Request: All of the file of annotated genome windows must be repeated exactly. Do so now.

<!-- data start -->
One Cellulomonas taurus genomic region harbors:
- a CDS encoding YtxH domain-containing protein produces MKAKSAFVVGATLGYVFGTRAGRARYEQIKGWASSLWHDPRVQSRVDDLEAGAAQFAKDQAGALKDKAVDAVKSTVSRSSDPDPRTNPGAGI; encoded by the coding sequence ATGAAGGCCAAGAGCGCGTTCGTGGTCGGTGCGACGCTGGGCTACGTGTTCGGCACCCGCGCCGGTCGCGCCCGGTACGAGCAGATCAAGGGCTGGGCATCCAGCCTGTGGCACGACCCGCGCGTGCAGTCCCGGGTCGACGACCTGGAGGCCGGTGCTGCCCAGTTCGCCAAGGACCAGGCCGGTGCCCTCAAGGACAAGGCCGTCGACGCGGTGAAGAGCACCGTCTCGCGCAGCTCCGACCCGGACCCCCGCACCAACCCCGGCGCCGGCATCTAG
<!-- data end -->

One Cellulomonas taurus genomic region harbors:
- a CDS encoding YtxH domain-containing protein produces MKAKSAFVVGATLGYVFGTRAGRARYEQIKGWASSLWHDPRVQSRVDDLEAGAAQFAKDQAGALKDKAVDAVKSTVSRSSDPDPRTNPGAGI; encoded by the coding sequence ATGAAGGCCAAGAGCGCGTTCGTGGTCGGTGCGACGCTGGGCTACGTGTTCGGCACCCGCGCCGGTCGCGCCCGGTACGAGCAGATCAAGGGCTGGGCATCCAGCCTGTGGCACGACCCGCGCGTGCAGTCCCGGGTCGACGACCTGGAGGCCGGTGCTGCCCAGTTCGCCAAGGACCAGGCCGGTGCCCTCAAGGACAAGGCCGTCGACGCGGTGAAGAGCACCGTCTCGCGCAGCTCCGACCCGGACCCCCGCACCAACCCCGGCGCCGGCATCTAG